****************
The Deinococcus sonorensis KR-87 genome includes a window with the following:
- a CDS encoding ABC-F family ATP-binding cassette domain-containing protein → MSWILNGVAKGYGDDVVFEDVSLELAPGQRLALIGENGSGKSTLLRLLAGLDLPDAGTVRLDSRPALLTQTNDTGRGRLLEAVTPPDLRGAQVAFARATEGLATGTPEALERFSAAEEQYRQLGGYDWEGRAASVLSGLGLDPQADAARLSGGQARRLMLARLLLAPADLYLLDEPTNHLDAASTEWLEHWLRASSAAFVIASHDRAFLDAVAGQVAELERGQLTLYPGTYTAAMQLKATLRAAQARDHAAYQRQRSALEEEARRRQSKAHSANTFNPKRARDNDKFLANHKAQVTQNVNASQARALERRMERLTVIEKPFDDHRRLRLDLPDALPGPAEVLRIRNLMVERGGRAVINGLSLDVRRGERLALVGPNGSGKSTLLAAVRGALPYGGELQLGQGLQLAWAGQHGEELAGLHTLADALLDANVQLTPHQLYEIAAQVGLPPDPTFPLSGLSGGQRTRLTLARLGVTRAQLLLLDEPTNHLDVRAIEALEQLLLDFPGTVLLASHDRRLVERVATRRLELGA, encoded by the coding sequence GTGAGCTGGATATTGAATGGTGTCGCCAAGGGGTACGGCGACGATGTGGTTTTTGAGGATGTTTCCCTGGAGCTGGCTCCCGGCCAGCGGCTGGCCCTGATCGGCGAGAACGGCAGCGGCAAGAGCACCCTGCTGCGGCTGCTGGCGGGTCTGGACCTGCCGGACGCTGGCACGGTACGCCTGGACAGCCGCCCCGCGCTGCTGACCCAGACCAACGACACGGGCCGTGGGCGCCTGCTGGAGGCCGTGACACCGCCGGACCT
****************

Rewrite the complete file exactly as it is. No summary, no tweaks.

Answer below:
The Deinococcus sonorensis KR-87 genome includes a window with the following:
- a CDS encoding ABC-F family ATP-binding cassette domain-containing protein → MSWILNGVAKGYGDDVVFEDVSLELAPGQRLALIGENGSGKSTLLRLLAGLDLPDAGTVRLDSRPALLTQTNDTGRGRLLEAVTPPDLRGAQVAFARATEGLATGTPEALERFSAAEEQYRQLGGYDWEGRAASVLSGLGLDPQADAARLSGGQARRLMLARLLLAPADLYLLDEPTNHLDAASTEWLEHWLRASSAAFVIASHDRAFLDAVAGQVAELERGQLTLYPGTYTAAMQLKATLRAAQARDHAAYQRQRSALEEEARRRQSKAHSANTFNPKRARDNDKFLANHKAQVTQNVNASQARALERRMERLTVIEKPFDDHRRLRLDLPDALPGPAEVLRIRNLMVERGGRAVINGLSLDVRRGERLALVGPNGSGKSTLLAAVRGALPYGGELQLGQGLQLAWAGQHGEELAGLHTLADALLDANVQLTPHQLYEIAAQVGLPPDPTFPLSGLSGGQRTRLTLARLGVTRAQLLLLDEPTNHLDVRAIEALEQLLLDFPGTVLLASHDRRLVERVATRRLELGA, encoded by the coding sequence GTGAGCTGGATATTGAATGGTGTCGCCAAGGGGTACGGCGACGATGTGGTTTTTGAGGATGTTTCCCTGGAGCTGGCTCCCGGCCAGCGGCTGGCCCTGATCGGCGAGAACGGCAGCGGCAAGAGCACCCTGCTGCGGCTGCTGGCGGGTCTGGACCTGCCGGACGCTGGCACGGTACGCCTGGACAGCCGCCCCGCGCTGCTGACCCAGACCAACGACACGGGCCGTGGGCGCCTGCTGGAGGCCGTGACACCGCCGGACCT